When we have atriangle, we can identify that it is anisosceles if at least one of the following conditions is met:

1) If the triangle has two equal angles - The triangle is isosceles. 2) If in the triangle the height also bisects the angle of the vertex - The triangle is isosceles. 3) If in the triangle the height is also the median - The triangle is isosceles. 4) If in the triangle the median is also the bisector - The triangle is isosceles.

Before we talk about how to identify an isosceles triangle, let's remember that it is a triangle with two sides (or edges) of the same length - This means that the base angles are also equal. Moreover, in an isosceles triangle, the median of the base, the bisector, and the height are the same, that is, they coincide.

Let's see it illustrated

These magnificent properties of the isosceles triangle cannot prove by themselves that it is an isosceles triangle. So, how can we prove that our triangle is isosceles?

If at least one of the following conditions is met: 1) If our triangle has two equal angles - The triangle is isosceles. This derives from the fact that the sides opposite to equal angles are also equal, therefore, if the angles are equal, the sides are too.

2) If in the triangle the height also bisects the vertex angle - The triangle is isosceles. 3) If in the triangle the height is also the median - The triangle is isosceles. 4) If in the triangle the median is also the angle bisector - The triangle is isosceles. In fact, we can summarize guidelines $2$ and $4$ and write a single condition: If two of these coincide - the median, the height, and the bisector - The triangle is isosceles.

Great, now you know how to identify isosceles triangles easily and quickly.

If you are interested in learning more about other angle topics, you can enter one of the following articles:

Sum of the interior angles of a polygon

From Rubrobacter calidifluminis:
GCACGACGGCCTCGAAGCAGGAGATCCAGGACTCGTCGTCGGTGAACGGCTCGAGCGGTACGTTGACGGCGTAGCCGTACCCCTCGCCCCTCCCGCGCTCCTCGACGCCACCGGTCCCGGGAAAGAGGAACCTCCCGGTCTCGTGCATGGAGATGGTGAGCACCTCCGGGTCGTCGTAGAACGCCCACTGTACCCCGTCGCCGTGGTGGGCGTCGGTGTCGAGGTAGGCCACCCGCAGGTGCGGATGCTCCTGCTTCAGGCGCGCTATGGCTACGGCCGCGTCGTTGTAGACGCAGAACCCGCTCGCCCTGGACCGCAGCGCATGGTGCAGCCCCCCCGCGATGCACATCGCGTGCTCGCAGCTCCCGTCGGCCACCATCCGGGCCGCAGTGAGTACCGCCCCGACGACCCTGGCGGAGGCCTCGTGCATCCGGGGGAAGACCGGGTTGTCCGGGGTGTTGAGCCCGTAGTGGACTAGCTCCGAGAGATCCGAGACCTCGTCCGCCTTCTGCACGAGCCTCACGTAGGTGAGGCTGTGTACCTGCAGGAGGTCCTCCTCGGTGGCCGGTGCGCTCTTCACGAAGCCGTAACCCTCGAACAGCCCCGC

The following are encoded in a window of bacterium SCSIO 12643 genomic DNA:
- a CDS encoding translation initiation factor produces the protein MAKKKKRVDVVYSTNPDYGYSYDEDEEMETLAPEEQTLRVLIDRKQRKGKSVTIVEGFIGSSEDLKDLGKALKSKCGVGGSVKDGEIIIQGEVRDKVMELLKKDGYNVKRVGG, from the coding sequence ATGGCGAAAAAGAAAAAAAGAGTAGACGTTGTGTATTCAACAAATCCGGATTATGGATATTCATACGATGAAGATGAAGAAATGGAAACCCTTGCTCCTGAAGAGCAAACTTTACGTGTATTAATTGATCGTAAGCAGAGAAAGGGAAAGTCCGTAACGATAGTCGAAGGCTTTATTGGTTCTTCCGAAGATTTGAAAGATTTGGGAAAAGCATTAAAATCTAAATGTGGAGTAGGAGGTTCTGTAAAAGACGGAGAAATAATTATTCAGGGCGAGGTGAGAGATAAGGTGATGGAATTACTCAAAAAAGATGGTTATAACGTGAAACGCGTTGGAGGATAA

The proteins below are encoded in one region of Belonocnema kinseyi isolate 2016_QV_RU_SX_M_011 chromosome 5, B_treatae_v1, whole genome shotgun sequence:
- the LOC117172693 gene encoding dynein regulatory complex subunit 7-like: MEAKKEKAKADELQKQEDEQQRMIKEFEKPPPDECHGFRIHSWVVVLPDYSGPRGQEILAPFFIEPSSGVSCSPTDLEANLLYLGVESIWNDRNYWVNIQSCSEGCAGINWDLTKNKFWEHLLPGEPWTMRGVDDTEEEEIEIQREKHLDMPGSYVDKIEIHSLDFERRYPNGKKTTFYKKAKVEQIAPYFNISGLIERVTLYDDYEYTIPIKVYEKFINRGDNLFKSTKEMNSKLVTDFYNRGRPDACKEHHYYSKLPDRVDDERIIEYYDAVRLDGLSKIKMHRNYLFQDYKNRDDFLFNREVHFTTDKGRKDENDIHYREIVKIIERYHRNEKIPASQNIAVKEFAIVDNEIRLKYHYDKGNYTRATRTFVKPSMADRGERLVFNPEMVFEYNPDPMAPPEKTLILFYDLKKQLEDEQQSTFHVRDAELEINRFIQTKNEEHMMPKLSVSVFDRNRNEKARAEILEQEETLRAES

Angles in regular hexagons and octagons

Measure of an angle of a regular polygon

Sum of the exterior angles of a polygon

Exterior angle of a triangle

Relationships between angles and sides of the triangle

The relationship between the lengths of the sides of a triangle

In the blog ofTutorelayou will find a variety of articles about mathematics.

Examples and exercises with solutions for identifying an isosceles triangle

Exercise #1

What kid of triangle is given in the drawing?

Video Solution

Step-by-Step Solution

The measure of angle C is 90°, therefore it is a right angle.

If one of the angles of the triangle is right, it is a right triangle.

Answer

Right triangle

Exercise #2

What kind of triangle is given in the drawing?

Video Solution

Step-by-Step Solution

As all the angles of a triangle are less than 90° and the sum of the angles of a triangle equals 180°:

$70+70+40=180$

The triangle is isosceles.

Answer

Isosceles triangle

Exercise #3

What kid of triangle is the following

Video Solution

Step-by-Step Solution

Given that in an obtuse triangle it is enough for one of the angles to be greater than 90°, and in the given triangle we have an angle C greater than 90°,

$C=107$

Furthermore, the sum of the angles of the given triangle is 180 degrees so it is indeed a triangle:

$107+34+39=180$

The triangle is obtuse.

Answer

Obtuse Triangle

Exercise #4

What kind of triangle is given in the drawing?

Video Solution

Step-by-Step Solution

Given that sides AB and AC are both equal to 9, which means that the legs of the triangle are equal and the base BC is equal to 5,

Therefore, the triangle is isosceles.

Answer

Isosceles triangle

Exercise #5

Which kind of triangle is given in the drawing?

Video Solution

Step-by-Step Solution

As we know that sides AB, BC, and CA are all equal to 6,

All are equal to each other and, therefore, the triangle is equilateral.

Answer

Equilateral triangle

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